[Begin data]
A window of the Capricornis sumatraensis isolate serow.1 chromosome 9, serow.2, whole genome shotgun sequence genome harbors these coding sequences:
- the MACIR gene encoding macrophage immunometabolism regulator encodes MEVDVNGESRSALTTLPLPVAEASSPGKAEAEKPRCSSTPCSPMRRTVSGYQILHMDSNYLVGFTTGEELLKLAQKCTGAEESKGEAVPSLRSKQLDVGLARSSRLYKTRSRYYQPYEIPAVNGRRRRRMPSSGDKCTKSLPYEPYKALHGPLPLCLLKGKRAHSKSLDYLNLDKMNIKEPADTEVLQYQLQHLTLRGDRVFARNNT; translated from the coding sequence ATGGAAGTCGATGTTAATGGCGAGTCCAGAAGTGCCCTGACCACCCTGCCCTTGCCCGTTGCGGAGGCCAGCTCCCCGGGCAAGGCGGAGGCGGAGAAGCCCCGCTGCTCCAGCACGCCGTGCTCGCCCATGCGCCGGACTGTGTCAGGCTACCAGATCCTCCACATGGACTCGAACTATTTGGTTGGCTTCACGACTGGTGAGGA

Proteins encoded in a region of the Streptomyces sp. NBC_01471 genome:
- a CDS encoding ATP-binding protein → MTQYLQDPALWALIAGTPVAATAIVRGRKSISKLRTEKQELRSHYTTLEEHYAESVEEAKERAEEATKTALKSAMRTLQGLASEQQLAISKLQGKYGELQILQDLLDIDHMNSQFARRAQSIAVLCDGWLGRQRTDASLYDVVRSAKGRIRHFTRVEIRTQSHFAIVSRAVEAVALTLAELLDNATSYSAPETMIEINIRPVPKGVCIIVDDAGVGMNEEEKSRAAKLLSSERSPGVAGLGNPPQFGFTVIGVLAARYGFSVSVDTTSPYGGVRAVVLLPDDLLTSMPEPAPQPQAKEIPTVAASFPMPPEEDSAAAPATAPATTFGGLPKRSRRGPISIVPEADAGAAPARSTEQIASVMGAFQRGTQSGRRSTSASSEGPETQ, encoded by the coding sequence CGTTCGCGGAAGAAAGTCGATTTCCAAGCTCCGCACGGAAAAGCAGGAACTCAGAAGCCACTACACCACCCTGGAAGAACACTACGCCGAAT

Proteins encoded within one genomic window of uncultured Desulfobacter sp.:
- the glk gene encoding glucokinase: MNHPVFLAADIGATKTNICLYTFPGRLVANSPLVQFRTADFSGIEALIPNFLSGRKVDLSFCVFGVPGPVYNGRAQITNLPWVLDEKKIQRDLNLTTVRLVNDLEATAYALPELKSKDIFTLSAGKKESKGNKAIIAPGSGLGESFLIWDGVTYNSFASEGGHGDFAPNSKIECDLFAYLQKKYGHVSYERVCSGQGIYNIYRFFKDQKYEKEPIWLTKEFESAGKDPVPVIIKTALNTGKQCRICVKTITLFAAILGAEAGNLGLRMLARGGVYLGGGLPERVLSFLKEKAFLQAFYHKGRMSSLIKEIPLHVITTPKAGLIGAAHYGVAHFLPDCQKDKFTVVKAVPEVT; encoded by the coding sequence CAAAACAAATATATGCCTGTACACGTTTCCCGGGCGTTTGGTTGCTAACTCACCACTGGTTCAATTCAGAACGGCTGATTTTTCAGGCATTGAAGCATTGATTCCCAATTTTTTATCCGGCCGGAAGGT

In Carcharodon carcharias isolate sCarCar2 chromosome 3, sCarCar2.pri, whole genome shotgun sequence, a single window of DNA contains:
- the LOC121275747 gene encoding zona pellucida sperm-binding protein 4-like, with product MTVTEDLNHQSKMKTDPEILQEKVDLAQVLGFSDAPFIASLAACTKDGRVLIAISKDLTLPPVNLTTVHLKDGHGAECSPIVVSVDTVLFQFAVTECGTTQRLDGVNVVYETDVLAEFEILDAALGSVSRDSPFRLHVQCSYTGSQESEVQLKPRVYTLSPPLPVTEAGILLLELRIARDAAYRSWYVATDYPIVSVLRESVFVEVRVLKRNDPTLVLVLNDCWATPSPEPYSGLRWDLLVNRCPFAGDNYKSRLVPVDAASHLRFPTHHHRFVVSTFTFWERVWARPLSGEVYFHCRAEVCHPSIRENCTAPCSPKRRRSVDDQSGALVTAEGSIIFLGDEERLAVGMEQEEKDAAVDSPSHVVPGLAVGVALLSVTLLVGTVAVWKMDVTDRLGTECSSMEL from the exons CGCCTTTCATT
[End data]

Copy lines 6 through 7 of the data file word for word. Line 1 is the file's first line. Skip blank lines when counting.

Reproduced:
- the glk gene encoding glucokinase: MNHPVFLAADIGATKTNICLYTFPGRLVANSPLVQFRTADFSGIEALIPNFLSGRKVDLSFCVFGVPGPVYNGRAQITNLPWVLDEKKIQRDLNLTTVRLVNDLEATAYALPELKSKDIFTLSAGKKESKGNKAIIAPGSGLGESFLIWDGVTYNSFASEGGHGDFAPNSKIECDLFAYLQKKYGHVSYERVCSGQGIYNIYRFFKDQKYEKEPIWLTKEFESAGKDPVPVIIKTALNTGKQCRICVKTITLFAAILGAEAGNLGLRMLARGGVYLGGGLPERVLSFLKEKAFLQAFYHKGRMSSLIKEIPLHVITTPKAGLIGAAHYGVAHFLPDCQKDKFTVVKAVPEVT; encoded by the coding sequence CAAAACAAATATATGCCTGTACACGTTTCCCGGGCGTTTGGTTGCTAACTCACCACTGGTTCAATTCAGAACGGCTGATTTTTCAGGCATTGAAGCATTGATTCCCAATTTTTTATCCGGCCGGAAGGT

In Carcharodon carcharias isolate sCarCar2 chromosome 3, sCarCar2.pri, whole genome shotgun sequence, a single window of DNA contains: